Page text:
Thomas Brachmann, chief project engineer of research & development in Europe for Honda, made some comments at the sidelines of the recent Geneva Motor Show that we thought we're worth sharing.
Brachmann, like several other Honda execs, continues to pitch this idea that hydrogen is somehow superior to electric, but like most of those other execs, Brachmann makes some comments that show he's really not in tune with reality.
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“Photovoltaic electrolysis as a means of producing hydrogen is feasible, because it’s the only means we have of converting renewable energy electricity into a usable fuel and, even more important, into a proper storage media for renewable energy.”
“For example, wind and sun can produce too much power during some days so either the wind-power generators are stopped, or they run and we have to sell the electricity to the grid for a very low price and, possibly, even have to pay the grid to take it because it may not be ready to accept more than it can handle."
“This means we have to find renewable energy storage. If we have bi-directional charging that’s fine with batteries, or else the other solution is hydrogen. Then we have to look at what is the value of the hydrogen and for which industrial purposes?”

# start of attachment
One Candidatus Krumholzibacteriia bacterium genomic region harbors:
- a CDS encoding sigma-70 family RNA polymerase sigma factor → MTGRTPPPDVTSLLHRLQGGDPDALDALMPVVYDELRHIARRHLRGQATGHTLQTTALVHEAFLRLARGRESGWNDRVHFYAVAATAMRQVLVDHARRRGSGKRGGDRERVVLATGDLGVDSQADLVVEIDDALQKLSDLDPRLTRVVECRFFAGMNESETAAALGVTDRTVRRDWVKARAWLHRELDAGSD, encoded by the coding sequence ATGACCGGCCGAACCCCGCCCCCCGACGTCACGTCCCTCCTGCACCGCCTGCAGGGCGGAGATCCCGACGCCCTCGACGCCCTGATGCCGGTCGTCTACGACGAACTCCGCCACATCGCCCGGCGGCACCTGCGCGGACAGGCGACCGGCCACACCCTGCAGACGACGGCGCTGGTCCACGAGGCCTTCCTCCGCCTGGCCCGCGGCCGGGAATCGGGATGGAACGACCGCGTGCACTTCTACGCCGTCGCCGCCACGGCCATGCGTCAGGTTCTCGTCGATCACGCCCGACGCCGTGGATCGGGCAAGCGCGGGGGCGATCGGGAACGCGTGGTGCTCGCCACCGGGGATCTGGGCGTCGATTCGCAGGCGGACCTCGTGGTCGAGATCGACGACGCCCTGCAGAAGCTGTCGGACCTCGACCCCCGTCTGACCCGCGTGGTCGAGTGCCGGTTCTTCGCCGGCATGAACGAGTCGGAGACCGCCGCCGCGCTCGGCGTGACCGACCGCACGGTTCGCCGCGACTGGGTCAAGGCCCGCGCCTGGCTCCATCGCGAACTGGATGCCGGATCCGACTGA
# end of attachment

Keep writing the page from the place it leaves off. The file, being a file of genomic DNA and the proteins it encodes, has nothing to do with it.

Hydrogen Corridor Map as of January 5, 2017 (source: energy.gov)
Okay, so Brachmann is basically saying that hydrogen or battery works in this situation. However, he then goes on to state the following:
“Even if you have all-battery EVs, we have to consider very carefully the lifetime of the batteries. When does the degradation start by excessive charging and recharging, and what is the benefit for the customer?"
Well, battery degradation has been well studied and for most battery-electric cars, especially the most recent/longer range offerings, this isn't much of an issue at all.
But Brachmann is really all over the place in his comments. He goes from knocking EVs to supporting them in certain situations:
“As we said in our study of 2010, we see the smaller cars using battery power and the bigger cars using fuel-cell systems. So we need to look at where does the battery end and the hydrogen car start.
“We see the Honda Civic growing bigger and bigger, more or less for the European taste (and) replacing the Accord, and so we need to see if we can integrate this platform with this model level.
“The Clarity (FCV) is larger and developed for the U.S. and targeted as a chauffeured limousine as it would be also in Japan. It could fit into Honda’s European portfolio, too, and we have to see what is the development of (fueling) infrastructure.
“This is why we need to ramp up the availability of hydrogen fuel stations first.”
And therein lies the biggest problem with FCEVs. The infrastructure simply doesn't exist and it's too expensive to believe that it ever really will. Meanwhile, electric cars do the majority of their charging at home overnight where the infrastructure is as vast as the nearest outlet.
Source: Ward's Auto